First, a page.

Vehicle producers make tough decisions every day that determine whether individual automotive suppliers will flourish or perish.
Even in the face of aggressive outsourcing, automakers ultimately decide what bells and whistles will adorn their next-generation products. And for vehicles currently in production, they have the power to switch suppliers at a moment's notice.
Top purchasing executives for the automakers strive to take the guesswork out of the process. Sourcing and de-sourcing decisions, they say, must be based on facts. If a supplier has consistently shipped high-quality parts on time, there should be a clear record of it. Likewise, if a supplier has struggled to meet quality and cost targets, there should be ample documentation.
Until recently, there hasn't been much. But today, the Big Three automakers have amassed so much information about supplier job performance that U.S. Census Bureau data geeks would be envious.
The Big Three are using this massive info trail in many ways. Each automaker's purchasing department can pore over the information, check it twice and find out who's been naughty or nice.
More to the point, the automakers share this information with the suppliers themselves, so there is a much more thorough record on which to base these often sensitive discussions. Rather than degenerating into a political squabble or a personality clash between a buyer and seller, the talks can center on undisputed facts.
And this information is up-to-date, thanks to the Internet. Within the past few years, Big Three assembly plant personnel have been able to enter this key performance data into secure Websites that suppliers can access anytime, anywhere. Partsmakers can find out in general terms how they stack up against their competition and they get much more detailed information about themselves — perhaps more than they'd like in some cases.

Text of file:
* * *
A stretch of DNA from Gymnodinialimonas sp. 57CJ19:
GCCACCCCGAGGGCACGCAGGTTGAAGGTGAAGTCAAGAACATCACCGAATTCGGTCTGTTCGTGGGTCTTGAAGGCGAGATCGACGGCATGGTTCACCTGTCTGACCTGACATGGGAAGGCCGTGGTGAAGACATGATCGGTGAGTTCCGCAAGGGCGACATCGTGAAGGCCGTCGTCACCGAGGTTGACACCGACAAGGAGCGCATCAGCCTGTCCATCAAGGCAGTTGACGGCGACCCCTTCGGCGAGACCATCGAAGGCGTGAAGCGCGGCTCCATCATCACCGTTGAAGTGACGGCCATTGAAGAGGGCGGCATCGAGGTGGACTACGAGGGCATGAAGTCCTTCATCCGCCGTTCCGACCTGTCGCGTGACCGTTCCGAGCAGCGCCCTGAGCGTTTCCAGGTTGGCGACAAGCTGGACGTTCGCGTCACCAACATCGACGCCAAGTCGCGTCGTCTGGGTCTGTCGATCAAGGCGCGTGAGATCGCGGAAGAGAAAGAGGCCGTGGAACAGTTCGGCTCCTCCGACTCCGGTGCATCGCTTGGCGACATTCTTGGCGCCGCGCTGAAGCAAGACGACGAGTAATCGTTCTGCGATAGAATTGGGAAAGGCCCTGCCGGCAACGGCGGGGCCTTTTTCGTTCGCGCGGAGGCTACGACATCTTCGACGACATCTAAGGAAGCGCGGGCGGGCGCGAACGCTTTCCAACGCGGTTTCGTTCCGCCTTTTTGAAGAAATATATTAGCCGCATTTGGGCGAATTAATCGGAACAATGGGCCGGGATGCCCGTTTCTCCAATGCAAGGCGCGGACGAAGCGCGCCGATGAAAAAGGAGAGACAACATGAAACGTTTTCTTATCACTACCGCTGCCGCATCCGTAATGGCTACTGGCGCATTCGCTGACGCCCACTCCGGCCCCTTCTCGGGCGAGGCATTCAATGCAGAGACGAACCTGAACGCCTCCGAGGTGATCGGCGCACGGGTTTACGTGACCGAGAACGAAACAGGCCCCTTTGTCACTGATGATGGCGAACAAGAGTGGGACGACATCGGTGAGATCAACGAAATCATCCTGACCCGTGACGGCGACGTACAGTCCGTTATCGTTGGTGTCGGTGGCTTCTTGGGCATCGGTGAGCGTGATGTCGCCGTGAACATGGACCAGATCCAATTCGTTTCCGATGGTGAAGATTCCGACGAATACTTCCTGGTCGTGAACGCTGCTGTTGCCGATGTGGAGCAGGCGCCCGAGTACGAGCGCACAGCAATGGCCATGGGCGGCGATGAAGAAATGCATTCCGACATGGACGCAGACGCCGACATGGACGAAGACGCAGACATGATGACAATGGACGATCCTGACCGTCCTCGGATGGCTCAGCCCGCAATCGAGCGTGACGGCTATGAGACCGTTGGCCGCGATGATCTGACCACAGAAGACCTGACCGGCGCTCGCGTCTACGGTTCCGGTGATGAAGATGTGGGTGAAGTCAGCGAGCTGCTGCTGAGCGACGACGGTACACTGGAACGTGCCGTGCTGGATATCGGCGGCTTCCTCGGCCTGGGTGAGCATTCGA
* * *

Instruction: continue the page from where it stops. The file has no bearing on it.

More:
“The good suppliers love it,” Bo Andersson, executive in charge of worldwide purchasing at General Motors Corp., tells WAW after a demonstration of the GM Supply Power Website. Launched nine months ago, the site tracks the performance of 3,052 production suppliers shipping 120,000 parts to GM plants in North America each year.
Suppliers like the system because they used to get a faxed report — with less information — once a month. “Today you get this daily and weekly,” Mr. Andersson says. “I'm very happy with it because we have pushed the power to the people. They see all this type of stuff, they know what it is, they can react, and within one day they can fix problems.”
The problems? If a supplier causes a disruption at a GM plant by not having parts at a work station or not having them in the assembly plant at all. If parts are defective or mislabeled. For these and other infractions, GM writes a problem resolution report (PRR) to chart the supplier's progress in making the fix. Problems can be traced all the way to individual part numbers.
All this information gets fed into GM's overall rating of its suppliers, and the automaker uses the familiar traffic light color code to signal the supplier's status on several performance fronts.
Each supplier has multiple ratings. Quality might be rated “green,” which means the supplier is meeting expectations. If the same supplier had a problem with a recent product launch, it might get a “yellow” rating in the launch category, which means the problem needs to be fixed. If it is struggling to meet cost targets, that supplier would get a “red” rating for financials, signifying GM should consider exiting and finding a new supplier. Mr. Andersson says GM would only consider re-sourcing if the supplier says he “doesn't have a chance” to meet the targets.
How much time do suppliers have to make fixes if they see a string of “red Xs” on their evaluations?
“We are very flexible,” Mr. Andersson says, but then quickly adds: “It's clear that we may have too many suppliers. If the supplier wants to try, we give them the time.”